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Academic Ableism: Disability and Higher Education

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Academic Ableism brings together disability studies and institutional critique to recognize the ways that disability is composed in and by higher education, and rewrites the spaces, times, and economies of disability in higher education to place disability front and center. For too long, argues Jay Timothy Dolmage, disability has been constructed as the antithesis of highe Academic Ableism brings together disability studies and institutional critique to recognize the ways that disability is composed in and by higher education, and rewrites the spaces, times, and economies of disability in higher education to place disability front and center. For too long, argues Jay Timothy Dolmage, disability has been constructed as the antithesis of higher education, often positioned as a distraction, a drain, a problem to be solved. The ethic of higher education encourages students and teachers alike to accentuate ability, valorize perfection, and stigmatize anything that hints at intellectual, mental, or physical weakness, even as we gesture toward the value of diversity and innovation. Examining everything from campus accommodation processes, to architecture, to popular films about college life, Dolmage argues that disability is central to higher education, and that building more inclusive schools allows better education for all.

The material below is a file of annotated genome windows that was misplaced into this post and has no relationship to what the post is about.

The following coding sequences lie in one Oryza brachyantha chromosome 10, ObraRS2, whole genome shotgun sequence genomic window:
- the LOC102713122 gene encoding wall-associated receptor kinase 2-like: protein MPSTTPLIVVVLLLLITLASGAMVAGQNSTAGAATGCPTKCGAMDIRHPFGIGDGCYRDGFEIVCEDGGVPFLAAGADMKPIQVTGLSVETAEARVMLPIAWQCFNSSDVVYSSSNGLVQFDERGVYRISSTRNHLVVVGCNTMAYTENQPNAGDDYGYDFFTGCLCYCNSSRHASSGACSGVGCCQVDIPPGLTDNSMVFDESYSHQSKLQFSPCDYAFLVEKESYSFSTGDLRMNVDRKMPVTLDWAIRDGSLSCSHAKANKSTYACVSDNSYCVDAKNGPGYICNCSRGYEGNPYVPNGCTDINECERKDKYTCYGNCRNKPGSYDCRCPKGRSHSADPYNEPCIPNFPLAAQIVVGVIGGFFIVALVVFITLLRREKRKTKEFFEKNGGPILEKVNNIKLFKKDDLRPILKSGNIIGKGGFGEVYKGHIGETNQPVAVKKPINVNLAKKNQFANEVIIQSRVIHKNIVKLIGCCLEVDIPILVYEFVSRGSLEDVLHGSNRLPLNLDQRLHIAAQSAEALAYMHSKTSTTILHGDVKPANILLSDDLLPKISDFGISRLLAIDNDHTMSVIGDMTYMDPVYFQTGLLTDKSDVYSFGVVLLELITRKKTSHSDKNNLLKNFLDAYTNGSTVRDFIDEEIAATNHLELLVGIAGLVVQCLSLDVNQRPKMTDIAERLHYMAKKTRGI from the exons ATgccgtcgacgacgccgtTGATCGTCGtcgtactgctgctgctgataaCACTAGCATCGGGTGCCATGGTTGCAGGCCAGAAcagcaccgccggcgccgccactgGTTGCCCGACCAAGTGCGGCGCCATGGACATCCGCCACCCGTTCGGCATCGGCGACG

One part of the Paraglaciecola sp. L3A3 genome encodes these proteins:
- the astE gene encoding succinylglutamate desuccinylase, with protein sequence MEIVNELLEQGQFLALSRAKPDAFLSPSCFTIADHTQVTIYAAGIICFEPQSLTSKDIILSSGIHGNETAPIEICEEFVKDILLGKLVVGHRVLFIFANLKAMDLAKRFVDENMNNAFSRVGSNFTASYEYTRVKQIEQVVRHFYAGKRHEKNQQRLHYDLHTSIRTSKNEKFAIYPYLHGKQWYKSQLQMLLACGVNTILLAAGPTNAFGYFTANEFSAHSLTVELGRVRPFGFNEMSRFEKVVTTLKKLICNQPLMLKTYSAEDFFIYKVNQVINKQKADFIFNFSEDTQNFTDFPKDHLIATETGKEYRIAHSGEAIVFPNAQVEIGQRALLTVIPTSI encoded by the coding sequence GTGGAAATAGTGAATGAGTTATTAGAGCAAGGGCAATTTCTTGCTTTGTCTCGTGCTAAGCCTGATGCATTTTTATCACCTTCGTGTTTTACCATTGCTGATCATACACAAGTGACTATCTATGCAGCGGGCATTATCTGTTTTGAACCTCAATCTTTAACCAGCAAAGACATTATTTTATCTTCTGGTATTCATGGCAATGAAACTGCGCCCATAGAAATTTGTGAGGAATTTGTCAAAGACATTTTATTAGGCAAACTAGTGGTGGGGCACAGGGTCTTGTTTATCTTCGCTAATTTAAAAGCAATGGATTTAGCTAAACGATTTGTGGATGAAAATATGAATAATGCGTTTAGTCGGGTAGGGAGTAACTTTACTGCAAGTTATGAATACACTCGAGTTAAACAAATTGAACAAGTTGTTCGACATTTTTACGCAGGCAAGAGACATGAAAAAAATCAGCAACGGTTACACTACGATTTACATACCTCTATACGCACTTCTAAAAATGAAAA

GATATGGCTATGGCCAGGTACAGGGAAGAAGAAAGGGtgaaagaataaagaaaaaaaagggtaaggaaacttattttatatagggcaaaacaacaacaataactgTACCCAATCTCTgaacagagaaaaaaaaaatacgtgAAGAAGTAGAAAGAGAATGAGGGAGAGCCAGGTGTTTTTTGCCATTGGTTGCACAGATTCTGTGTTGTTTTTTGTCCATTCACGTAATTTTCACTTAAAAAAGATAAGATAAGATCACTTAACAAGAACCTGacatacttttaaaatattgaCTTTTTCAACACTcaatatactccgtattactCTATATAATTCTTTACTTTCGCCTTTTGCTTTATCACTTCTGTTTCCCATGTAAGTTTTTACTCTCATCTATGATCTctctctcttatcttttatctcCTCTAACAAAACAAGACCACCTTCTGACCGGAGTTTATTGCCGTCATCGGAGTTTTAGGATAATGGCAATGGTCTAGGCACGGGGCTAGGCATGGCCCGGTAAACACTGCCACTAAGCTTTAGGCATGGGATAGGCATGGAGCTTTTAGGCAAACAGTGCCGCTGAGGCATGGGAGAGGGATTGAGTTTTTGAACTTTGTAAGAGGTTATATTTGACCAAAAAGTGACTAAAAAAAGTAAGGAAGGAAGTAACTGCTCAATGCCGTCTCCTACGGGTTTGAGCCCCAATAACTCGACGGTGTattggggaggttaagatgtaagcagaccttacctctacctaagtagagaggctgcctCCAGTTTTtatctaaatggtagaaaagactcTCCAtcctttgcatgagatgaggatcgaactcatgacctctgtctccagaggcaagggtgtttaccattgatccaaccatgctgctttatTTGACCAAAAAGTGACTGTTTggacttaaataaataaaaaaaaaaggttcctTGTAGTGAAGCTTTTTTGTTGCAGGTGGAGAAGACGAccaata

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Academic Ableism brings together disability studies and institutional critique to recognize the ways that disability is composed in and by higher education, and rewrites the spaces, times, and economies of disability in higher education to place disability front and center. For too long, argues Jay Timothy Dolmage, disability has been constructed as the antithesis of highe Academic Ableism brings together disability studies and institutional critique to recognize the ways that disability is composed in and by higher education, and rewrites the spaces, times, and economies of disability in higher education to place disability front and center. For too long, argues Jay Timothy Dolmage, disability has been constructed as the antithesis of higher education, often positioned as a distraction, a drain, a problem to be solved. The ethic of higher education encourages students and teachers alike to accentuate ability, valorize perfection, and stigmatize anything that hints at intellectual, mental, or physical weakness, even as we gesture toward the value of diversity and innovation. Examining everything from campus accommodation processes, to architecture, to popular films about college life, Dolmage argues that disability is central to higher education, and that building more inclusive schools allows better education for all.